Finally, too much negativity, at least in election politics, puts down voter turnout. It has to be a honed, targeted message. People won't show up to vote 'mormons are historically racist', as a general proposition.

Friday, November 6, 2009

15 Minutes of Fame ...

...except on today's Right, it's your chance at being exploited nationally by content-hungry front-organizations, or 15 minutes of being victimized by purported non-Christians, or whatever.

Of course, I refer to the tragic case of Carrie Prejean, who was so devastatingly misled by those teaching her, even to the point that she dug her heels in. From NOM's centerpiece, "updated" with the new revelations that Carrie was, er, a show-off, before she was a "Christian beauty contestant" (if one can wrap their head around that one) ...

Of course, they are already on to the next one. Ho, hum.

Notice the tag line, "Protecting marriage and the faith communities that sustain it". Is there any doubt that they are pushing beliefs about religious faith?

On the other hand, enough of these stories are a bulwark against which the images of gay couples telling their stories can be contrasted. It's not like these groups are after the Truth. Like the Taliban, they are after power, they are after a "win".

Thursday, November 5, 2009

Spinning Maine

One Man and One Woman is NOT Scriptural

Look, Mr. Perkins may have the financial luxury of living his life for the sake of "History" or "Antropological purity", passing out moral judgments that are the hardship of others to bear; but I represent real couples, gay kids, and families that ought to have their relationships civilly recognized and legally protected, period.
This is long, but there is no shortcut.

I'm not sure how much these newshour debates matter, in terms of public opinion making, but I've been thinking about the suggestions of some, like Justin, to not be afraid to, in one way or another, incorporate some religious "thinking" into the dialog.

Two items:

1. One-man-and-One-woman is NOT scriptural

I don't see any harm in saying so, especially because it raises doubt about the self-appointed arbiters, who write books called Personal Faith, Public Lies (or whatever it was).

The term "traditional marriage" is subterfuge, to some degree. Why not be clear with the audience/voters: "one man and one woman" is NOT scriptural. It would be okay, I think, to use the word "scriptural", even an imperative. Put another way, when someone objects that we are changing the definition of marriage, their coded implication is that people should vote their religious beliefs, their religious definition, their "personal faith" definition. Of course, it is exactly that type of action that needs be stopped, by making people conscious of how they are being manipulated by language.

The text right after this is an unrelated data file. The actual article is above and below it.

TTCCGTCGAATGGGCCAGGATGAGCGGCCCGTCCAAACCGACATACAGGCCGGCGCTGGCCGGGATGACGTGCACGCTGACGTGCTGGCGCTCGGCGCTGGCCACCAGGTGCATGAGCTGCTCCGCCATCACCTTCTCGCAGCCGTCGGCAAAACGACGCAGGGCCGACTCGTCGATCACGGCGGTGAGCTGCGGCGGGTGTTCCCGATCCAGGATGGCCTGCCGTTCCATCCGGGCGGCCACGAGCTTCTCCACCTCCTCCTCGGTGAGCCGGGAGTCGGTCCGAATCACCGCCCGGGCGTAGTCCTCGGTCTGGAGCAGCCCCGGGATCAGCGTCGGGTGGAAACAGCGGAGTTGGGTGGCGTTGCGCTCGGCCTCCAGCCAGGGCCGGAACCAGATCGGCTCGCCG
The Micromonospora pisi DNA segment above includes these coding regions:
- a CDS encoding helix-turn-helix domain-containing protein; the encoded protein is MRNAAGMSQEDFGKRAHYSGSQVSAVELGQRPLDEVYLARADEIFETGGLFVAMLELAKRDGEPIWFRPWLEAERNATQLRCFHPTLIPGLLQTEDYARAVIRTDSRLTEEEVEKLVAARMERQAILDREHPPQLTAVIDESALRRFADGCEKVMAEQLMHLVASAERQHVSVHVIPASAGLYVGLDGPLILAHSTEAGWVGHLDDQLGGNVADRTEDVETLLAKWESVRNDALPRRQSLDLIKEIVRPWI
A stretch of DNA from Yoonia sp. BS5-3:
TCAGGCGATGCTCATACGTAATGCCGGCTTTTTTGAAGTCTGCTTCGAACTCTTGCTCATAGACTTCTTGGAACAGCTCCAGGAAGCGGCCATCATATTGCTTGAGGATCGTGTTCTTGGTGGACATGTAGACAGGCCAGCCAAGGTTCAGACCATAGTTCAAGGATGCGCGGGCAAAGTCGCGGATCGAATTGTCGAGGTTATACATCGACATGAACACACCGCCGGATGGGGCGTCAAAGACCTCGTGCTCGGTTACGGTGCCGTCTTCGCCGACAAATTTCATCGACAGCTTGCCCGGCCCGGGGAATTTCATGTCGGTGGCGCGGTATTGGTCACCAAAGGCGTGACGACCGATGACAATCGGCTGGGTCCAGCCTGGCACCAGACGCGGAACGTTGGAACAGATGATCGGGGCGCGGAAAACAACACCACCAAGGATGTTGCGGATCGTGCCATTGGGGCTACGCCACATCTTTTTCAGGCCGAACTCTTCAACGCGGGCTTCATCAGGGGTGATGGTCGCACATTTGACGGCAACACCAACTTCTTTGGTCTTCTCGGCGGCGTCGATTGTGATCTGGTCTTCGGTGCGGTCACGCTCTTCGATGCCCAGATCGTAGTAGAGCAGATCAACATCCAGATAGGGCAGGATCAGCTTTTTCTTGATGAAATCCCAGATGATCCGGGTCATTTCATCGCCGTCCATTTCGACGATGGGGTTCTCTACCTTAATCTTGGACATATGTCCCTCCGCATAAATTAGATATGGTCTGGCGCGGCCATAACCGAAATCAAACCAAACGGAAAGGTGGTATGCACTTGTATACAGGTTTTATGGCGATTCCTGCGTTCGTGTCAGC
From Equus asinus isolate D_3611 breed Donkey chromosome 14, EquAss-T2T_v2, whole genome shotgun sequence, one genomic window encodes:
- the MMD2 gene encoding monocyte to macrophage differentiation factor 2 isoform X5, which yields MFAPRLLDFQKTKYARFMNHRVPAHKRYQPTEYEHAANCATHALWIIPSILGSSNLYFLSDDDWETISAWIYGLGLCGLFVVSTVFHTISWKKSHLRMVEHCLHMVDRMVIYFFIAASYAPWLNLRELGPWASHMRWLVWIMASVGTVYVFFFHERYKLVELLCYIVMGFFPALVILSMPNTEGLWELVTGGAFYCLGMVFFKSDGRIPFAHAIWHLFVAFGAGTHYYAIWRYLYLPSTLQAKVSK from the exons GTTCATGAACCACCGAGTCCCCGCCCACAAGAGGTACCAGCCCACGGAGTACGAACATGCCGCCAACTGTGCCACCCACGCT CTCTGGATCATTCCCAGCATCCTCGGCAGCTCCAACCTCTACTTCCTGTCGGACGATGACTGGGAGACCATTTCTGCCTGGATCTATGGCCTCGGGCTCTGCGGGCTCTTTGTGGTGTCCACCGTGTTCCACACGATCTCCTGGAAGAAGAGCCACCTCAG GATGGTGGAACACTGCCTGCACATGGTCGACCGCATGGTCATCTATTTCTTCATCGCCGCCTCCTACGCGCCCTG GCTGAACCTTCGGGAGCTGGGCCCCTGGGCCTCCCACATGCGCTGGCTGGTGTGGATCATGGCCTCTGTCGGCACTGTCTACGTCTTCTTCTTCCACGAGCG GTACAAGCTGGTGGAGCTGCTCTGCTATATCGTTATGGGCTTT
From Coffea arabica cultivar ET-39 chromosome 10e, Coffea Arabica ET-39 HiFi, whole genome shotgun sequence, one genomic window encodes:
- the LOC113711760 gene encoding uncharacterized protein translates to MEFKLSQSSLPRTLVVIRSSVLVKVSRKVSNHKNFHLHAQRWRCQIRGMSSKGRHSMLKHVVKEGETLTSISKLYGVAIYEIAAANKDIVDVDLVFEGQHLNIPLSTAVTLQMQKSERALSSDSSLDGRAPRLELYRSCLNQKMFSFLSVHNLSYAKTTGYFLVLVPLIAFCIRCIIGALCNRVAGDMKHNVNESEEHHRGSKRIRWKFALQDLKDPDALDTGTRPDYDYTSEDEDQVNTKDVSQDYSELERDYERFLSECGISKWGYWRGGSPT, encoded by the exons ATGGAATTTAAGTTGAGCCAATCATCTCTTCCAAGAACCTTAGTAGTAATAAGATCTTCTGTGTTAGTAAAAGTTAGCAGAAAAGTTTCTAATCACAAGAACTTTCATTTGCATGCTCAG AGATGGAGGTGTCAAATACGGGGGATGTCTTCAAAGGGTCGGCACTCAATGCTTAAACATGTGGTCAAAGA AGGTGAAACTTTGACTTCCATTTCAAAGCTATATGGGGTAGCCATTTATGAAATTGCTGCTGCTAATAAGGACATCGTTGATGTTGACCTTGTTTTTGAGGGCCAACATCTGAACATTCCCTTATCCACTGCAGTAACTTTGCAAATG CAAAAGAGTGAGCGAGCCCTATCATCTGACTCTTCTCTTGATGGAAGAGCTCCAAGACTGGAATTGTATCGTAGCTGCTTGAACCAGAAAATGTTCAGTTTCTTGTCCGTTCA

After that, the argument is easy, because the subsequent appeals to "common sense" (Maggie Gallagher) and "anthropology" (David Blankenhorn) can be easily knocked over. For example, "Did you understand that, Andersen, about History and Antropology? I didn't. Look, Mr. Perkins may have the financial luxury of living his life for the sake of 'History' or 'Antropological purity', passing out moral judgments that are the hardship of others to bear; but I represent real couples, gay kids, and families that ought to have their relationships recognized and legally protected, period." (One can go on, here, right ... there is plenty of room left for an escalating rant.)

Last, this whole "redefinition of marriage" is appealing to some with that kind of mindset. Is there a short way to combat the inherent falsity, a soundbite method? Yes, perhaps, as follows: If you have a bookcase and you put a another shelf in it, it is still a bookcase. There is no redefinition. The bookcase is still a bookcase. Nongays will continue to marry each other, with the same expectations, and society will continue. Just as it has been doing in Canada, Spain, and Norway, and every other place that gays get married, already.

2. Freedom to teach your kids

This idea is not religious, but it has overtones in the conversation that religion is not opposed to knowledge.

I don't know what Mr. Perkins intends to teach his kids. My message might be something like this: "You are free to teach your kids morals or conduct that you believe right, to give them that kind of education. But, you are not entitled to your own facts about the world. Mr. Perkins should be upfront with the voters: No amount of voting is going to change the number of gay couples or gay kids. Hiding from the world is not any faith-based sensibility that I know. Kids will find out that there are other gay kids, even Christian ones. Mr. Perkins can get votes by offering a temporary, false comfort to voters that they can somehow avoid that, but eventually these kids are going to resent him and his organization for having misled them.

*postcript - this is not a screed against Evan. He's a very capable advocate. He's also very approachable.

Wednesday, November 4, 2009

Khamenei's Worshipers